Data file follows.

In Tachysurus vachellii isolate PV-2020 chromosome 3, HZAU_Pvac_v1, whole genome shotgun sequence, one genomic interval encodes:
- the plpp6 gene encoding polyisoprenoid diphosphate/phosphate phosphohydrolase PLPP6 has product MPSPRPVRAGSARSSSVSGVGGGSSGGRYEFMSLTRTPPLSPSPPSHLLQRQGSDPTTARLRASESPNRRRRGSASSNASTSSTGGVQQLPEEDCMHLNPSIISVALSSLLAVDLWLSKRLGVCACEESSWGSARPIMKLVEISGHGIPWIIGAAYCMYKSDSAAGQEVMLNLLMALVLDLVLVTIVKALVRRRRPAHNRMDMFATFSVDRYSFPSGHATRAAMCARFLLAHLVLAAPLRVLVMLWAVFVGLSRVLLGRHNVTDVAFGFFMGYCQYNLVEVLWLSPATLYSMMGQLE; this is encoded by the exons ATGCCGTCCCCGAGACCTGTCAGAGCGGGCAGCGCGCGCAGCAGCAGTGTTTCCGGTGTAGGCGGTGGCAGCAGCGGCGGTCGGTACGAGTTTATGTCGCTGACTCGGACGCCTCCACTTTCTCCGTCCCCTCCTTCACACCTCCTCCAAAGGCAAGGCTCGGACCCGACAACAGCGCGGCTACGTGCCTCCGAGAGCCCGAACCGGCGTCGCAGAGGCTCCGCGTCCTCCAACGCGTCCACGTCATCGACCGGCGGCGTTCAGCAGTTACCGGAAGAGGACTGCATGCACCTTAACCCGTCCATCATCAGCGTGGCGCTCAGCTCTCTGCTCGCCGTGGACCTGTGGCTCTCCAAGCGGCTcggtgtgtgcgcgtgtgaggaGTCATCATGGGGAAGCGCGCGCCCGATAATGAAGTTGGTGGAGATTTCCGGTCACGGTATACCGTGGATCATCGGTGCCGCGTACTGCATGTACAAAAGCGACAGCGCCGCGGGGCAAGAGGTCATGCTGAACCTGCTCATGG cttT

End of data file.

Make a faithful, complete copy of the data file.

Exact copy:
In Tachysurus vachellii isolate PV-2020 chromosome 3, HZAU_Pvac_v1, whole genome shotgun sequence, one genomic interval encodes:
- the plpp6 gene encoding polyisoprenoid diphosphate/phosphate phosphohydrolase PLPP6 has product MPSPRPVRAGSARSSSVSGVGGGSSGGRYEFMSLTRTPPLSPSPPSHLLQRQGSDPTTARLRASESPNRRRRGSASSNASTSSTGGVQQLPEEDCMHLNPSIISVALSSLLAVDLWLSKRLGVCACEESSWGSARPIMKLVEISGHGIPWIIGAAYCMYKSDSAAGQEVMLNLLMALVLDLVLVTIVKALVRRRRPAHNRMDMFATFSVDRYSFPSGHATRAAMCARFLLAHLVLAAPLRVLVMLWAVFVGLSRVLLGRHNVTDVAFGFFMGYCQYNLVEVLWLSPATLYSMMGQLE; this is encoded by the exons ATGCCGTCCCCGAGACCTGTCAGAGCGGGCAGCGCGCGCAGCAGCAGTGTTTCCGGTGTAGGCGGTGGCAGCAGCGGCGGTCGGTACGAGTTTATGTCGCTGACTCGGACGCCTCCACTTTCTCCGTCCCCTCCTTCACACCTCCTCCAAAGGCAAGGCTCGGACCCGACAACAGCGCGGCTACGTGCCTCCGAGAGCCCGAACCGGCGTCGCAGAGGCTCCGCGTCCTCCAACGCGTCCACGTCATCGACCGGCGGCGTTCAGCAGTTACCGGAAGAGGACTGCATGCACCTTAACCCGTCCATCATCAGCGTGGCGCTCAGCTCTCTGCTCGCCGTGGACCTGTGGCTCTCCAAGCGGCTcggtgtgtgcgcgtgtgaggaGTCATCATGGGGAAGCGCGCGCCCGATAATGAAGTTGGTGGAGATTTCCGGTCACGGTATACCGTGGATCATCGGTGCCGCGTACTGCATGTACAAAAGCGACAGCGCCGCGGGGCAAGAGGTCATGCTGAACCTGCTCATGG cttT